Worcester residents on their way toward the numerous eateries, shopping venues and historic landmarks in and around downtown Providence may be able to avoid the often bustling traffic of Route 146 as early as the summer of 2018.
Privately owned Boston Surface Railway Co., run by executive director Vincent Bono, is gaining momentum with plans to launch a Worcester-Providence commuter rail line. The goal is to get passengers between the cities in less than 75 minutes and eventually even quicker. And then to possibly expand the line to other nearby commuter hubs.
The company is in negotiations with city and railway officials on a timeframe to begin construction of a commuter rail platform at Union Station next summer and early fall 2017, according to Nicole Done, Boston Surface Railroad Co. director of communications.
The firm also recently relocated its headquarters to Woonsocket, Rhode Island, where it plans to renovate One Depot Square for the lone initial stop on the Worcester-Providence line, according to the Valley Breeze of Lincoln, R.I.
Done told the Sun in an email Tuesday, June 14, the Boston Surface business model supports two to three round trips [at least one morning, and one evening] between Worcester and Providence, but “a mid-day trip would not be out of the question as demand allows.”
Boston Surface will be renting office space and installing a ticket kiosk at Union Station, which is owned by the Worcester Redevelopment Authority [WRA], according to Michael E. Traynor, executive director of the authority and city chief development officer.
“We told him [Bono] that we will support his operations and we’re happy to let him utilize the station for his passengers,” Traynor said.
Bono was unavailable for comment.
Done said the firm hopes to start service between Woonsocket and Providence by the end of 2017.
Boston Surface will partner with the Providence and Worcester Railroad, which owns the tracks, and says it plans to invest about $3 million in operations, infrastructure and service costs.
Multiple attempts over the last two weeks to reach a Providence & Worcester representative by phone went unreturned.
Initial service between Worcester and Providence will take up to 80 minutes, according to the Boston Surface website, but the company’s goal is to reduce that to 65 minutes after upgrades to tracks and signals.
Initial proposed costs are listed as $16 one-way, which Done confirmed Tuesday, adding a monthly plan would knock down the per-trip price to $14.
The commuter rail service would run between Providence Station and Union Station with the one Woonsocket stop at Depot Square. Initially, there will be two daily roundtrips with a goal of serving 650 passengers and hopes of doubling to four daily roundtrips.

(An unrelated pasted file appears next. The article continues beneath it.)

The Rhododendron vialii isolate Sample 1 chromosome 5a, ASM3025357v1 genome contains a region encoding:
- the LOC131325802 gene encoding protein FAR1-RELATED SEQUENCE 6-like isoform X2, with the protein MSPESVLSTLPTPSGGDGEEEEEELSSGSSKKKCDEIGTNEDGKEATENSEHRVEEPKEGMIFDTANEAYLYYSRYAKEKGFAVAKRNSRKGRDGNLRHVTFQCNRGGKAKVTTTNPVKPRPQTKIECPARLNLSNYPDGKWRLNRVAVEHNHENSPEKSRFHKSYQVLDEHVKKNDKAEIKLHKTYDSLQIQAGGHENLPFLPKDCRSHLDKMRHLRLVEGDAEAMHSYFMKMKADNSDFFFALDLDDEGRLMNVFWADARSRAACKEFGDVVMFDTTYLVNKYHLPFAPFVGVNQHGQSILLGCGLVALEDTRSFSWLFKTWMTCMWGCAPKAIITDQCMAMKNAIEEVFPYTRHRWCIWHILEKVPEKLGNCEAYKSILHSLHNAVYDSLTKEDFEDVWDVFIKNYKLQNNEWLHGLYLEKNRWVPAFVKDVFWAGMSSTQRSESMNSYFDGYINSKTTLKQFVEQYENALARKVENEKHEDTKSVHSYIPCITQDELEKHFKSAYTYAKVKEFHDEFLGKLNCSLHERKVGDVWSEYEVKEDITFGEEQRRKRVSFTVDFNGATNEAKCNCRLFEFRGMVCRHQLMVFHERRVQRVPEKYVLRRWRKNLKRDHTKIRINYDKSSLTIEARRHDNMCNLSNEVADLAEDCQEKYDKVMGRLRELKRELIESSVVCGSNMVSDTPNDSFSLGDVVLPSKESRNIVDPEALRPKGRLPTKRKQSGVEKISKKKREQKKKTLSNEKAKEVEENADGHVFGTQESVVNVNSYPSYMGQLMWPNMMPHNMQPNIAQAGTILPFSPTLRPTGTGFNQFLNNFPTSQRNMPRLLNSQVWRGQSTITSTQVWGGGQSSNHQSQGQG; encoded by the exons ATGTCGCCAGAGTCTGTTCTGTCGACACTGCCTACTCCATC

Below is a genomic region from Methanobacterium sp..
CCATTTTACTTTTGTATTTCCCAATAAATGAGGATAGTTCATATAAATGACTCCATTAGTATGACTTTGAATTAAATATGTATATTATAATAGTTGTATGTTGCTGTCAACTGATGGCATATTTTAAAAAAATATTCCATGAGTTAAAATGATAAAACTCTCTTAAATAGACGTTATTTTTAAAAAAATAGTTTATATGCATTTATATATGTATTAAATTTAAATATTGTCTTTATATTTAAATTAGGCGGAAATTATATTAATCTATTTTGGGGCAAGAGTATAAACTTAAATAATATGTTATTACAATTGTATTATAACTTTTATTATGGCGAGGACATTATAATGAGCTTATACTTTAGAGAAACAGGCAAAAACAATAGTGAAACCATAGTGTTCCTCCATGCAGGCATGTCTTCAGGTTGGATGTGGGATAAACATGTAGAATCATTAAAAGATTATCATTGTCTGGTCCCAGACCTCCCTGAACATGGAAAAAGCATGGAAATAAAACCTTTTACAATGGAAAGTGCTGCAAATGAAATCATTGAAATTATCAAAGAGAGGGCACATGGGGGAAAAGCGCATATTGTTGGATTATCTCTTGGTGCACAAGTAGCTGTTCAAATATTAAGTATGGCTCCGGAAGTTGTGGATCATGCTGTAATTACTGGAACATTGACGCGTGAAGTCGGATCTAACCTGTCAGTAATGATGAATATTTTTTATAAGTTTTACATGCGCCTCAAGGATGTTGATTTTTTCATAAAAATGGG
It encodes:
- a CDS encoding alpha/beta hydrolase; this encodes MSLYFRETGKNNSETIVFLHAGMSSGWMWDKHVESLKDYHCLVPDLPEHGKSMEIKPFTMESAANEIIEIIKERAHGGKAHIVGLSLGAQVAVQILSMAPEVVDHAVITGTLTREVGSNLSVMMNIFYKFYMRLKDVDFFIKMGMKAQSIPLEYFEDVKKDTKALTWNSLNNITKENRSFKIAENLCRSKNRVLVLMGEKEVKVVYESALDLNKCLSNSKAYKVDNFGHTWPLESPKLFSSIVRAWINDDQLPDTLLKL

Potential expansion to Connecticut towns Plainfield, Norwich and New London remains a goal.
Done noted the connection to Providence affords commuters the option of hooking up with Amtrak’s Acela Express trains with higher-speed service to New York, Philadelphia, Baltimore and Washington, D.C.
Boston Surface lists the current driving commute time from Worcester to Providence at 50 minutes and between Providence to Worcester the driving commute is 52 minutes. Nearly 30,000 travel the route between 5 a.m. and 11 a.m.
“Right now we don’t know what the ridership is from Worcester going down to Providence. [Bono’s] business plan is premised on MassDOT surveys on the amount of traffic heading northbound on 146 up into Worcester. I think his biggest passenger load will be coming from [Providence to Worcester],” Traynor said.
“We will certainly add it to our website when the service becomes available. Whatever else we can do to help them get the word out, we are willing to do so,” Traynor said.
According to Traynor, the vast majority of potential passengers as described by Bono as people who work in Worcester but don’t live here.
Traynor believes that with the addition of the Worcester to Providence commuter rail, more people who work in Providence would be willing to move to Worcester.
Traynor said, “With our housing market, it could certainly turn into a reverse commute for people to live here with some of the new apartments coming online [in Worcester]. And then those people could take this train down if they’re working in the Providence and Woonsocket areas.”
“We could end up having some new residents and put new people and feet on the street to take advantage of all of the great things that are going on here in Worcester, culturally and housing market-wise.”
This article was originally published in the June 15, 2016 edition of the Sun.
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